Noah Baumbach’s Marriage Story (streaming on Netflix) begins with Charlie and Nicole enlisting their dependence on each other, reminding us why they are married. The details are personal — “she (Nicole) is amazing at opening jars because of her strong arms”; funny — “Charlie eats like he is trying to get it over with and like they will not be enough food for everyone”; reassuring — “he is incredibly neat and I rely on him to keep things in order”, accompanied by a playful montage of their shared moments. The words could have been quiet reflections read out to a group of friends, celebrating what they have. But jotted down (quite literally) for a counsellor entrusted with the task to make the cessation of ties less bitter, they eulogise what they had. The commencement of Marriage Story then marks the demise of their relationship. This constant interplay of an ending and a beginning, where they masquerade as the other, occurs throughout the film. Baumbach uses it, plays with it even to compose a compassionate epilogue which closely resembles a hopeful prologue.
Nicole and Charlie (Scarlett Johansson and Adam Driver) know how they want to split: amicably, as friends. They had not met as much as they had chanced upon each other. An aspiring but disillusioned actor from LA, she had seen his play at New York, noticed his gaze fixed on her. She could not leave. His towering genius overwhelmed her, his vision made her see herself more clearly. He directed and she let him keep a check, even calibrate her emotions. Many years passed since then. They found a small theatre group, had a child. Both made Charlie content, excited. We do not see but hear about it. What we are given to witness is their separation. They hesitate to involve lawyers, they do not want to fight bitterly and debase what they had. They want to terminate the marriage before it collapses. They want to end things before they start ending. Charlie and Nicole, the director and the actor, so familiar with the presence of an audience, will to craft an ending for themselves without spilling any blood. It is almost like, being denied of showcasing their opening act, they want to orchestrate a memorable finale that will lend dignity to the humiliating process of a heartbreak. Even as they bow out, they want to be performers and not be like those they perform for.
This arrangement gets unsettled when Nicole, the actor, being offered a role in a series in LA, moves out of the tutelage of her director. She decides for herself and seeks a lawyer, inadvertently pushing her husband to find one. It is here when standing at the final stage of being terminated, the alliance starts collapsing and the legal advisors, entrusted with the task of completing the process of parting, become those initiating it. Interacting with their lawyers, examining what they threaten to lose, Nicole and Charlie realise what they had and traversing through the dehumanising divorce procedural, they are finally humanised. Baumbach gently underlines this when sitting at the divorce lawyer’s office Nicole reveals and realises how Charlie’s brilliance did not free but fettered her, how the space she occupied in the companionship was not given but allocated to her (“I never really came alive for myself; I was only feeding his aliveness”). She was his pupil, not his partner. With every consultation with a lawyer, Charlie transitions from anticipating what his wife would do to apprehending what she can. He is stupefied on seeing the divorce papers, is upset when told by her lawyer he could lose custody of their child if he does not respond on time, and struggles with disbelief when Nicole tells him she had read his emails and knows he cheated on her (“How do you even know how to do something like that?”). Her assertion of will is not perceived as betrayal but rebellion by him.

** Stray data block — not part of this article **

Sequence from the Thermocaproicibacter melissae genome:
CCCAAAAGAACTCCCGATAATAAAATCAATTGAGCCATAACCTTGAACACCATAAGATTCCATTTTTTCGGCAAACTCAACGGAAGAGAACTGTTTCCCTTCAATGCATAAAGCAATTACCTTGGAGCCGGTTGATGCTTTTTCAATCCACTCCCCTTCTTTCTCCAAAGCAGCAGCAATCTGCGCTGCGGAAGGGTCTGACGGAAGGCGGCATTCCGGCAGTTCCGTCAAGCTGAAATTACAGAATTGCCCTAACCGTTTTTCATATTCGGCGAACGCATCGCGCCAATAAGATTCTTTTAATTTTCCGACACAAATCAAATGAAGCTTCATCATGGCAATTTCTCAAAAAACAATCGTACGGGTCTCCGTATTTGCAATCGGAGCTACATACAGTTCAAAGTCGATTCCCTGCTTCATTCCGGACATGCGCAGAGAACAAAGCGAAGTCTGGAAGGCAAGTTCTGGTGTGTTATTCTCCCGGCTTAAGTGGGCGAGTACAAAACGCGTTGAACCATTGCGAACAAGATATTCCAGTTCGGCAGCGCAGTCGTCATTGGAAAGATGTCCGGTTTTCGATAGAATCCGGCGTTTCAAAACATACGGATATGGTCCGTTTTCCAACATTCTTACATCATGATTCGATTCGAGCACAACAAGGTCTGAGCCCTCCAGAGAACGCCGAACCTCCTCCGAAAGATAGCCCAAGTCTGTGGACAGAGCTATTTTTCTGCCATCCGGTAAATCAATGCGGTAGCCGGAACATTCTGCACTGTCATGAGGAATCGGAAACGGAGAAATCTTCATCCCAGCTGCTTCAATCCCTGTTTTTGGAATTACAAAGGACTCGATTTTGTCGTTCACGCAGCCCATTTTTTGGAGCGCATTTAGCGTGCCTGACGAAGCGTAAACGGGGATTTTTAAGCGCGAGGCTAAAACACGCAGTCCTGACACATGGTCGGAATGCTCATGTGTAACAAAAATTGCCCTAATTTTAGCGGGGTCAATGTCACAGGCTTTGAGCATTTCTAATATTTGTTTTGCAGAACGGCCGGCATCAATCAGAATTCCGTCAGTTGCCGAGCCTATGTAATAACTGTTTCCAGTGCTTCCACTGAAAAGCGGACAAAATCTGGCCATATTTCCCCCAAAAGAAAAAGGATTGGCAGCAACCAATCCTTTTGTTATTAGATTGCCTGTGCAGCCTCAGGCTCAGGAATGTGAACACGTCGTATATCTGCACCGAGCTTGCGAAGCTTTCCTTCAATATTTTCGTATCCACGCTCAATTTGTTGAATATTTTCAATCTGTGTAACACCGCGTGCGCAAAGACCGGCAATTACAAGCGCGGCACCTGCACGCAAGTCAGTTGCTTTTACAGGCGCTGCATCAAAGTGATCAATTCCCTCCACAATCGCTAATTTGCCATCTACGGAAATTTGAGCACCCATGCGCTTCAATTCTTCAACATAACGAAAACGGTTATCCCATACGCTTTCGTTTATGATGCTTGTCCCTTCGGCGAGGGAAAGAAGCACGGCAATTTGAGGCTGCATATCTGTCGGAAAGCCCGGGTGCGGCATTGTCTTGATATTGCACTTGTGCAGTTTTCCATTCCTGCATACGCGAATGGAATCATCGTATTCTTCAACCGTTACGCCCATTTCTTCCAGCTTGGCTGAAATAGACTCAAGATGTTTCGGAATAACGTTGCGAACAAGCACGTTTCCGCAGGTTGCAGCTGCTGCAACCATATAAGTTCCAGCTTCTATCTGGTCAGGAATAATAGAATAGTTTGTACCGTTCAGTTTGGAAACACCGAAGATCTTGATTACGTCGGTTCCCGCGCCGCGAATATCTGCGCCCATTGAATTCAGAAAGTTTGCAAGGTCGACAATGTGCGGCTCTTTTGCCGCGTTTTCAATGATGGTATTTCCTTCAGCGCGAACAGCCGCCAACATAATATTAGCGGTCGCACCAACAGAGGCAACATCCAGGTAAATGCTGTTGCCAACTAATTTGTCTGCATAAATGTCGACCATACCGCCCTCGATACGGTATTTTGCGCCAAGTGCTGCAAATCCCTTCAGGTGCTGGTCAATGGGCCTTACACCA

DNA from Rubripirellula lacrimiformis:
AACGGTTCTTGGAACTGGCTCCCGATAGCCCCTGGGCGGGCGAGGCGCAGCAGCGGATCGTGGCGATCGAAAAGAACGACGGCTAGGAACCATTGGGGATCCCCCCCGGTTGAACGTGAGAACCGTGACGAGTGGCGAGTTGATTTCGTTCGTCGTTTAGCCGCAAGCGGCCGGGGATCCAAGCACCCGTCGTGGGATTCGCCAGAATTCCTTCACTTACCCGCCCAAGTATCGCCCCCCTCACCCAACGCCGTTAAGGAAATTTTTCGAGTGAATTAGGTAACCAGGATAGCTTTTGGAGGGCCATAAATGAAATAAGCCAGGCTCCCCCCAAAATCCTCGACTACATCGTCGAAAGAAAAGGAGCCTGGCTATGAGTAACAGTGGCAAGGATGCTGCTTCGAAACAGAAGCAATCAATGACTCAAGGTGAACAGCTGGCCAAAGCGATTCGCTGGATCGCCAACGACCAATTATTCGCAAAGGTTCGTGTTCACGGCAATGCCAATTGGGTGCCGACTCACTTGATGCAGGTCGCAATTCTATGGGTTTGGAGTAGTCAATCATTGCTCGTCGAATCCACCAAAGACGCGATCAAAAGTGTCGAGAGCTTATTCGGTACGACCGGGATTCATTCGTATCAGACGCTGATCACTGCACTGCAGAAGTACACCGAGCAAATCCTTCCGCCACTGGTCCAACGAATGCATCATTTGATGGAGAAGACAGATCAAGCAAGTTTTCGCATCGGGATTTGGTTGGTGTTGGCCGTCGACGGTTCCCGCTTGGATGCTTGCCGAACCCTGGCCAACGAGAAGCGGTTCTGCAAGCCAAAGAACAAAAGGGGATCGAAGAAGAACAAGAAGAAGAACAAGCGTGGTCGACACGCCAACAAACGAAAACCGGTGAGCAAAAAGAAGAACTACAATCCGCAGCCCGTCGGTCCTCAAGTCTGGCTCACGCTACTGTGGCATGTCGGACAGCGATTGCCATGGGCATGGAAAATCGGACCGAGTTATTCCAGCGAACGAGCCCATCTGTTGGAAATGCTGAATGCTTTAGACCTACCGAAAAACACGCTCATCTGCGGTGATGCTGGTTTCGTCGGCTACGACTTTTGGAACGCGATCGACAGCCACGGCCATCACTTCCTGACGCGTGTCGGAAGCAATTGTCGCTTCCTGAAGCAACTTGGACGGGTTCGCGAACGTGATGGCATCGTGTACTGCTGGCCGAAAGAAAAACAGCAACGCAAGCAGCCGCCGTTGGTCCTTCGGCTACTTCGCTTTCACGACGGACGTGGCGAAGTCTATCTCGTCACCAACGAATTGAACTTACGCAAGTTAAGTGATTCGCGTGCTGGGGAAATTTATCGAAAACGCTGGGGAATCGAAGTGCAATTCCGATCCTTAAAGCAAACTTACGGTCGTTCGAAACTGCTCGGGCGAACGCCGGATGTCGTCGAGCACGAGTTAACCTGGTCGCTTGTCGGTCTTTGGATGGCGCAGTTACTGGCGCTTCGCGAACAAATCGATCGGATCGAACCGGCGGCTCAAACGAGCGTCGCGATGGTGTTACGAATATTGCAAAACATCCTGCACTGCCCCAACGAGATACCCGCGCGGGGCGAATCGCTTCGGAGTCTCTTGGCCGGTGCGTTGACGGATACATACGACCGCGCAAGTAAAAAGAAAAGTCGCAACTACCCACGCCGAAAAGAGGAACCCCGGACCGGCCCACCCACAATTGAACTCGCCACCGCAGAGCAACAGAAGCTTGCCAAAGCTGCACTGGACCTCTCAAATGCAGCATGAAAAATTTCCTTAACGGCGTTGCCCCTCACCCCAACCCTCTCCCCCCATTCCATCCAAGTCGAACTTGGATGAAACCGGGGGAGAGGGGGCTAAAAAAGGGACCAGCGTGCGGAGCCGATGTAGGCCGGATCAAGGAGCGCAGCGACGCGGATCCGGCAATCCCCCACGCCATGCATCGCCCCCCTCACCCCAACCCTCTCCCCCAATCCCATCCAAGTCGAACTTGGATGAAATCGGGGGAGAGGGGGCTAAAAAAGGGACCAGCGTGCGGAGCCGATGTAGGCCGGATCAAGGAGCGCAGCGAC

The quiet disintegration of their marriage is devastatingly complete when they meet behind closed doors without the assistance of their lawyers. They are shocked to see who they have become, attempt to put a stop to it but end up revealing who they really are with unconcealed honesty. The unrestrained and hurtful confrontation — “I felt repulsed when you touched me”, “I’d hope you’d get an illness, and then hit by a car and die” — jabs into their marriage, smearing the room with the metaphorical blood they did not want to spill before. The heightened theatricality of the scene suggests they are still performing, but for once they are the actors and the audience. With no one to appreciate or criticise, they finally speak to — not at — each other. Their lived-in familiarity reveals itself most intensely when they deliberately choose words they know will hurt. Unlike the letters at the outset, these they had saved for themselves and amid hurling accusations at their partners for failing, they silently acknowledge having failed the marriage. They seek forgiveness and are forgiven. It is here when they finally bow out.
Marriage Story concludes with the fulfillment of the wish it had begun with. Nicole and Charlie part cordially, almost as friends. But the lasting image is not that of reconciliation of a husband and a wife but of readjustment of two people meeting and deciding to meet again as family. Baumbach does not reconstruct a marriage but deconstructs it and lets it destruct itself to smithereens. He then gathers the broken pieces to put to shape a relationship that does not require the adhesive of legality to stay together. This becomes his way of demonstrating that you can foresee an end but not necessarily the ending. That it is not possible for two people to birth another relationship without adequately witnessing and mourning the denouement of one. That, sometimes, it becomes imperative to be estranged to not become strangers.
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